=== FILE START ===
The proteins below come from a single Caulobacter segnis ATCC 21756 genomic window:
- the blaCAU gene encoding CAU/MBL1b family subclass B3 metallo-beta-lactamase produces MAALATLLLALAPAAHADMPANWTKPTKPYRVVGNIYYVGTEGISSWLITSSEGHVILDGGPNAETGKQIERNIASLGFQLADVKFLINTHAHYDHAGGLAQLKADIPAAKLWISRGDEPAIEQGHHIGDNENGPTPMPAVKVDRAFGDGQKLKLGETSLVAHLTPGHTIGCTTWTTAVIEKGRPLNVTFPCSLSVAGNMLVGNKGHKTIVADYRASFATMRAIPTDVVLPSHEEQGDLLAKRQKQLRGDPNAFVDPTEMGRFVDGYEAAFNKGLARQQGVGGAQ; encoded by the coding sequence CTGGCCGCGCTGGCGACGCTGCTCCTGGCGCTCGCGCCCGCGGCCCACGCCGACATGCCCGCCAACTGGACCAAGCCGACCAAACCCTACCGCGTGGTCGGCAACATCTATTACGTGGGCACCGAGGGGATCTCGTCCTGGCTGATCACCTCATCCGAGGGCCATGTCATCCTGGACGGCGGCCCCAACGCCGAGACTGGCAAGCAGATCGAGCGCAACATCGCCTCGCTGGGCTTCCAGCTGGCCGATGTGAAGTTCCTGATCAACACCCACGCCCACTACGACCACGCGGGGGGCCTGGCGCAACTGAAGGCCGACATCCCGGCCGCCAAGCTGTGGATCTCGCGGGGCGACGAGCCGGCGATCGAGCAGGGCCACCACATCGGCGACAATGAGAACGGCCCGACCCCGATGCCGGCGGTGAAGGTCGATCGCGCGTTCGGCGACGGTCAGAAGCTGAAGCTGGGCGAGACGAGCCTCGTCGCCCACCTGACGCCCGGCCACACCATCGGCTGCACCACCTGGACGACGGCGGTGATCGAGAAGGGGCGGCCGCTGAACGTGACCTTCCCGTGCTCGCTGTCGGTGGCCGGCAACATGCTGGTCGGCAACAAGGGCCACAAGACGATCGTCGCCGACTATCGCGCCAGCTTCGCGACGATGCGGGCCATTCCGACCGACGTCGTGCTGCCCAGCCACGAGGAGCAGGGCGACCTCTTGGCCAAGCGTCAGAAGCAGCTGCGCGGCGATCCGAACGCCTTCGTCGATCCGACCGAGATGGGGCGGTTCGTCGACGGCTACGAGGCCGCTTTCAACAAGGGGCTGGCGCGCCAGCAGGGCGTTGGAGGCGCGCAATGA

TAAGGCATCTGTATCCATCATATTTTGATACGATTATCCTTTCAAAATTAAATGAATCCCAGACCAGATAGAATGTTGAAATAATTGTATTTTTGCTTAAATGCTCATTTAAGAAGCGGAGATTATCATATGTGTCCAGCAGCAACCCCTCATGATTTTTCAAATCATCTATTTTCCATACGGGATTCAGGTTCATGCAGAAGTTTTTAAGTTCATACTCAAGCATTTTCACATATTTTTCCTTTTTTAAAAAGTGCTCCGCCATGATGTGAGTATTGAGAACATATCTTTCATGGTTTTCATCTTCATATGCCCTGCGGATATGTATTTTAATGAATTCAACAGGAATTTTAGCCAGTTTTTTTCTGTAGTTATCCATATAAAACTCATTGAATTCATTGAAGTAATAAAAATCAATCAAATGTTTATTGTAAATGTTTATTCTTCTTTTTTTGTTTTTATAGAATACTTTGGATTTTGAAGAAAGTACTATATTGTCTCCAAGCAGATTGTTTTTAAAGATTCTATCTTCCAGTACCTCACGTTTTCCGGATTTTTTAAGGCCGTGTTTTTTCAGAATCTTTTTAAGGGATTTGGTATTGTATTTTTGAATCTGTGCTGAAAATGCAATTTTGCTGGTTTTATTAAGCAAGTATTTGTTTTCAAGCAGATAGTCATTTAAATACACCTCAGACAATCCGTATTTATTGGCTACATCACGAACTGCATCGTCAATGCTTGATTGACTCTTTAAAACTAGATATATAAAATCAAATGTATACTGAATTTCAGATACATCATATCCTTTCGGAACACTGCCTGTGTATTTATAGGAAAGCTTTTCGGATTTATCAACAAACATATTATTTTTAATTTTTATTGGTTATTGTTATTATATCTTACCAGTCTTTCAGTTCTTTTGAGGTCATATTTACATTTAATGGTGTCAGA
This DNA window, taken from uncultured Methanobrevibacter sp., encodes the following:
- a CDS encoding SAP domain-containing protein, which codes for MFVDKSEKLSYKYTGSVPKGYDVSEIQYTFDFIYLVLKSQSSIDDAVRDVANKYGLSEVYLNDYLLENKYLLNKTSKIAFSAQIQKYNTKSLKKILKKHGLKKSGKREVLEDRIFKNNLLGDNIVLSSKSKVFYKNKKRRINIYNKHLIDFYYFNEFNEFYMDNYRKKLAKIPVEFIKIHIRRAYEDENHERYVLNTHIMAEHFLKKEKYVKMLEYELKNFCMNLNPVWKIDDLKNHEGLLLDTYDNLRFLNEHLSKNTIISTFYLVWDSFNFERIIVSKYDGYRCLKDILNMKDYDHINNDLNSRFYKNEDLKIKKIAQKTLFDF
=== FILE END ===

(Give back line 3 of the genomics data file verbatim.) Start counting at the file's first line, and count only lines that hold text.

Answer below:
TAAGGCATCTGTATCCATCATATTTTGATACGATTATCCTTTCAAAATTAAATGAATCCCAGACCAGATAGAATGTTGAAATAATTGTATTTTTGCTTAAATGCTCATTTAAGAAGCGGAGATTATCATATGTGTCCAGCAGCAACCCCTCATGATTTTTCAAATCATCTATTTTCCATACGGGATTCAGGTTCATGCAGAAGTTTTTAAGTTCATACTCAAGCATTTTCACATATTTTTCCTTTTTTAAAAAGTGCTCCGCCATGATGTGAGTATTGAGAACATATCTTTCATGGTTTTCATCTTCATATGCCCTGCGGATATGTATTTTAATGAATTCAACAGGAATTTTAGCCAGTTTTTTTCTGTAGTTATCCATATAAAACTCATTGAATTCATTGAAGTAATAAAAATCAATCAAATGTTTATTGTAAATGTTTATTCTTCTTTTTTTGTTTTTATAGAATACTTTGGATTTTGAAGAAAGTACTATATTGTCTCCAAGCAGATTGTTTTTAAAGATTCTATCTTCCAGTACCTCACGTTTTCCGGATTTTTTAAGGCCGTGTTTTTTCAGAATCTTTTTAAGGGATTTGGTATTGTATTTTTGAATCTGTGCTGAAAATGCAATTTTGCTGGTTTTATTAAGCAAGTATTTGTTTTCAAGCAGATAGTCATTTAAATACACCTCAGACAATCCGTATTTATTGGCTACATCACGAACTGCATCGTCAATGCTTGATTGACTCTTTAAAACTAGATATATAAAATCAAATGTATACTGAATTTCAGATACATCATATCCTTTCGGAACACTGCCTGTGTATTTATAGGAAAGCTTTTCGGATTTATCAACAAACATATTATTTTTAATTTTTATTGGTTATTGTTATTATATCTTACCAGTCTTTCAGTTCTTTTGAGGTCATATTTACATTTAATGGTGTCAGA